Rockets and Balloons


June 24, 2019

The MASER 14 vehicle, with its 400 kg payload, propelled by a VSB-30 rocket motor to an apogee of 260 km, provided more than 6 minutes of free-fall conditions.

MASER serves as a system for performing experiments under short-duration microgravity flights, providing the scientific community with an excellent research tool and full European access to space.

Read about all the experiments below.

Image: Launch of MASER 14 on 24 June 2019, Photo: DLR

Rocket recovery

General information

Launch site Esrange Space Center, Sweden
Launch date June 24, 2019 at 06:52 UTC
Rocket type VSB-30 Image: Recovery of MASER-14 payload. Credit: DLR
Nominal diameter 557 mm, 17 inch
Apogee 245 km

MASER 14 Payload

ARLES consists of several experiments, one of which aims at creating smart coatings in space through evaporating droplet.

The ARLES experiment, financed by ESA (science coordinator Dr. Carlo S. Iorio, Université Libre de Bruxelles, Microgravity Research Center) investigates how liquids evaporate in microgravity. The research focuses on understanding how liquids can best be used to transfer heat and could help improve thermal control systems in space.

Moreover, one liquid tested includes graphene nanoparticles, a material which is of particular interest among the scientific community. The experiment will also increase understanding of how nanoparticles in the fluid coat the surface as the liquid evaporates. This technique could have potential applications as smart coating for membranes, electrodes, sensors, to mention a few.

Verification of new technology for drainage of satellite propellant tanks.

The objective of the STT technical demonstration experiment of Space Solutions Co., Korea (PI: Hosung Yoon, Space Solutions Co.) is to study the drainage of a liquid from a pressurized tank equipped with liquid surface tension and capillary system designed to collect the liquid at the outlet of the tank.

The beginning of things! DUST experiment is part of a series of investigations aiming at understanding how new star systems in the Universe are created from atoms via cosmic dust.

The DUST experiment (PI: Yuki Kimura, University of Hokkaido) within the field of cosmology aims at obtaining physical parameters – such as surface free energy and sticking probability – of titanium carbide dust, and elucidate their formation processes in gas ejected from a carbon-rich asymptotic giant branch star. The PI reports that dust particles were successfully reproduced and optical data was obtained under the microgravity conditions. The experiment will provide initial data for sciences based on carbonaceous return samples by HAYABUSA 2, OSIRIS Rex and MMX in 2020 and IR data obtained by future observatories such as SPICA and James Webb Space Telescope. The experiment is carried out by the Hokkaido and Braunschweig Universities and is financed by JAXA and DLR.

X-Ray monitoring, Gradient Furnace)
Why some metals are better than others – the experiments in this field are meant to shed some light on this central question in materials science.

The ESA financed XRMON-GF2 experiment (science team coordinator Henri Nguyen-Thi IM2NP, Université Aix-Marseille) investigates the directional solidification of an Al-Cu alloy by in-situ real-time X-ray radiography. Special attention is on the aspects of nucleation, segregation, and impingement.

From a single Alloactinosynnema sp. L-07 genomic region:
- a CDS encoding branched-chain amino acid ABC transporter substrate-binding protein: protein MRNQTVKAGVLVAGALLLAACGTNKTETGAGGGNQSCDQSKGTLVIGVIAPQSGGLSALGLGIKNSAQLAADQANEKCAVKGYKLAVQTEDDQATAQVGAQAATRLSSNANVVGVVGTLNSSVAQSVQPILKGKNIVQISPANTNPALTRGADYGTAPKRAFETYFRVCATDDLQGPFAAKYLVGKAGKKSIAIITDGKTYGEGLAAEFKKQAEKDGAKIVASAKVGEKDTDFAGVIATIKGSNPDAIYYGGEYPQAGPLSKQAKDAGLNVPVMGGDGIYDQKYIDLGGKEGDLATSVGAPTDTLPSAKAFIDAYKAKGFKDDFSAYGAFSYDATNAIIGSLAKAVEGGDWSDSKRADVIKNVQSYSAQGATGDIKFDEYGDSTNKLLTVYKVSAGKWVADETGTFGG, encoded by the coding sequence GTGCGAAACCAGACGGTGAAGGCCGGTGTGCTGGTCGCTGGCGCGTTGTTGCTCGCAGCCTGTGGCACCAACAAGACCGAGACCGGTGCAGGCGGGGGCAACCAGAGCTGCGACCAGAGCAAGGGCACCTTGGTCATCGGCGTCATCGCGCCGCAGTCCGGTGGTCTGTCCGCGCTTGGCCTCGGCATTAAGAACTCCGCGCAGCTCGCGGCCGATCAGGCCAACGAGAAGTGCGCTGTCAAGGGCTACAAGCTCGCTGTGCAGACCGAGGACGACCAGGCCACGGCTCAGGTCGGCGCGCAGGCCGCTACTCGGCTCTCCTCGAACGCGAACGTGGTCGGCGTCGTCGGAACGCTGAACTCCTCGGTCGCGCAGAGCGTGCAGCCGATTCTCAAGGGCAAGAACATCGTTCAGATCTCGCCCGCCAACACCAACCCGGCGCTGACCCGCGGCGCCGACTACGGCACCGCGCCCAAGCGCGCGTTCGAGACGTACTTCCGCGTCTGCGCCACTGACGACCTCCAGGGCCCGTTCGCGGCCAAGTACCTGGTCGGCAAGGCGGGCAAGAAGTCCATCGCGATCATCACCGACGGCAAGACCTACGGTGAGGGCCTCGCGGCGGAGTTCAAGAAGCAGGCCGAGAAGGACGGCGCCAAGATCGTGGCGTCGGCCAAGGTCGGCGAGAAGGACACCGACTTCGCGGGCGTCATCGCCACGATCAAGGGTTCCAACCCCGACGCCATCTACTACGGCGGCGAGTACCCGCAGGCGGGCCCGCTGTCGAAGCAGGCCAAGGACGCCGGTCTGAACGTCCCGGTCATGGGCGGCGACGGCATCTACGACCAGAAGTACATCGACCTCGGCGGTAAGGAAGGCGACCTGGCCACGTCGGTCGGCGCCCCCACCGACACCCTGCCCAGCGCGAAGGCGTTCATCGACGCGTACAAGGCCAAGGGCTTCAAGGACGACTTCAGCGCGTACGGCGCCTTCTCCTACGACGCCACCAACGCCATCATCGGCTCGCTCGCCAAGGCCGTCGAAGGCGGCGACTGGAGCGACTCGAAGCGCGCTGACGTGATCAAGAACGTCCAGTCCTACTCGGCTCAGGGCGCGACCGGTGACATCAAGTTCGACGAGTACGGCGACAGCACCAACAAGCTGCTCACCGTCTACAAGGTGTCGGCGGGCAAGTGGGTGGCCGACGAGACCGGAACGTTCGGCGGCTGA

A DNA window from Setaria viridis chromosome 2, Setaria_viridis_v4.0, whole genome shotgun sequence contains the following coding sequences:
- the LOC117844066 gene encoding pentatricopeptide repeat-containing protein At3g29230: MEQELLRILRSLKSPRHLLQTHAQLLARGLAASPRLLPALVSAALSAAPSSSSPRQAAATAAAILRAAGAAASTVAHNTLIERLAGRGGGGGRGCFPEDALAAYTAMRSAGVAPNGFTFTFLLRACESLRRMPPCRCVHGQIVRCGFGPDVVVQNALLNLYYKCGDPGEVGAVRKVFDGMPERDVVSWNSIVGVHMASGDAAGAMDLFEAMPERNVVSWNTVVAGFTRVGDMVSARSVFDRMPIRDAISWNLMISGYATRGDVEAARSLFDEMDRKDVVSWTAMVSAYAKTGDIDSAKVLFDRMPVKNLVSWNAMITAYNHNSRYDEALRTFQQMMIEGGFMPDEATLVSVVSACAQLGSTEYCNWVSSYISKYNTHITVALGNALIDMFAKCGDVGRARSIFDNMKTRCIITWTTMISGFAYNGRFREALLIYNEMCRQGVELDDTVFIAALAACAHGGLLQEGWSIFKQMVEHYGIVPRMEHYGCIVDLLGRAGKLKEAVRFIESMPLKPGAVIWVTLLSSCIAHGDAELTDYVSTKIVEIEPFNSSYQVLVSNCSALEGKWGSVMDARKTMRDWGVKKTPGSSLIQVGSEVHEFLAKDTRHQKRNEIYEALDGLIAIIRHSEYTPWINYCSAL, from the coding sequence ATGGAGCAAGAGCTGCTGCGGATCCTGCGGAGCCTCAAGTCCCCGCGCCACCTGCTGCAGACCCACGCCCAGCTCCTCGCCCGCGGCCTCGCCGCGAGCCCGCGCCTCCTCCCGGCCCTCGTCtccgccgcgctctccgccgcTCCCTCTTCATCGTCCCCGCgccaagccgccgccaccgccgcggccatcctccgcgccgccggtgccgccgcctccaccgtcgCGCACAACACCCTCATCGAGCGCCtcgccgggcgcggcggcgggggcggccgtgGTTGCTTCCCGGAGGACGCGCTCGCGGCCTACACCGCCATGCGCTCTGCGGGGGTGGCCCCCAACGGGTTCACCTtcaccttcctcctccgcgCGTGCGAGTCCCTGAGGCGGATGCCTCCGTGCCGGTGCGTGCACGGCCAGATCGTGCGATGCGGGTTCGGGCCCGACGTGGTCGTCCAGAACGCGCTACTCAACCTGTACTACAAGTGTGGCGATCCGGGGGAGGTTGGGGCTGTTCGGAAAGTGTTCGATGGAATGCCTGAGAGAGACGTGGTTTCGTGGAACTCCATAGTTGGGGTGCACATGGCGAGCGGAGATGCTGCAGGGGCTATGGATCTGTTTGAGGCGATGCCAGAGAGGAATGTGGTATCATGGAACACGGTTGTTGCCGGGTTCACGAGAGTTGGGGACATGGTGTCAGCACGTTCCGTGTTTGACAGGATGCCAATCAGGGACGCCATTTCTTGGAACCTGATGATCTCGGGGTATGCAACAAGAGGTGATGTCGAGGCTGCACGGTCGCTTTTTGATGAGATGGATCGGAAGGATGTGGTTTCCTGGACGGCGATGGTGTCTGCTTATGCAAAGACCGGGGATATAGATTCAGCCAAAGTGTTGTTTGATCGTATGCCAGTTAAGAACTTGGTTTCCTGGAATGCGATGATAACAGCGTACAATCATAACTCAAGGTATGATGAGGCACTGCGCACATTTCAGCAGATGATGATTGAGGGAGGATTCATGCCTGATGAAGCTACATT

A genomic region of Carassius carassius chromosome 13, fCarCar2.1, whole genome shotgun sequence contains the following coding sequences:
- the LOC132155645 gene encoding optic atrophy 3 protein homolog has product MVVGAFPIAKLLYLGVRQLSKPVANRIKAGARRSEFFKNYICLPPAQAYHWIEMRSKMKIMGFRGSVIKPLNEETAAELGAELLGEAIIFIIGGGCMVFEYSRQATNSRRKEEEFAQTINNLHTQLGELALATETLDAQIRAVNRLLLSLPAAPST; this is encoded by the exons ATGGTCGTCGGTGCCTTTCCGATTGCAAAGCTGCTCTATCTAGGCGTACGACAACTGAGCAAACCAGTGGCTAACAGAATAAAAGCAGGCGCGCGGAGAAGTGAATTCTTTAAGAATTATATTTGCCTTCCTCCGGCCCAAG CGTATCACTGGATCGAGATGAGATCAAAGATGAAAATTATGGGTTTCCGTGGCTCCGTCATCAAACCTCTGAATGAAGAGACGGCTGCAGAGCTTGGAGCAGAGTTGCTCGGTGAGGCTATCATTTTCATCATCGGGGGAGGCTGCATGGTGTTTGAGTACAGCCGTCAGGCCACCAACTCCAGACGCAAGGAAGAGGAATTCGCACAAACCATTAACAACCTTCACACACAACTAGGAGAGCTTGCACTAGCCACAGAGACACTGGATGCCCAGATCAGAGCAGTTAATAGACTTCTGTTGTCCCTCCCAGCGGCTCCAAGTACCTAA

The XRMON program contains a series of in-situ radiography experiments on metallurgical processes related to solidification phenomena under microgravity and terrestrial conditions, so as to investigate how metal alloys form and to be able to improve the materials used in our everyday life. A number of experiments have already been carried out in the framework of this program on MASER 11, MAXUS 8, MAXUS 9, MASER 12, MASER 13 and two parabolic flight campaigns. The current experiment provides valuable supplementary information relating to grain refinement.

Mammal stem cells in space

As a late add-on to the payload, an experiment, performed within the Uppsala University Biomedical Centre and containing a set of neural crest stem cells, took part of the flight. They were successfully retrieved and delivered to the science team after the flight of six minutes of microgravity conditions. The results will help to understand how space flight condition can affect known properties of neural stem cells and even induce novel features in such cells.

PI: Professor Elena Kozlova. Uppsala University Biomedical Centre, Department of Neuroscience, Laboratory of Regenerative Neurobiology.
The PI explains: “The aim is to translate basic stem cell research to clinical application. Neural crest stem cells, so-called boundary cap (bNCSC), generated in our laboratory, have the potential to differentiate to a variety of neural cell types. They also demonstrate robust survival in different conditions and unique capacity to support other cells. Thus, they induce proliferation of insulin-producing beta cells, protect beta cells and motor neurons from oxidative stress, and increase survival of ALS affected motor neurons.

These features make them attractive components for creating complex 3-D tissues and organs for regenerative medicine. bNCSCs were placed in Maser 14 alone or incorporated into supportive 3-D printed biomaterial, provided by CELLINK AB. In parallel bNCSC with the same conditions were tested in Lucerne University of Applied Sciences and Arts. The cells will be investigated with regard to their viability, proliferation, differentiation and functional properties.

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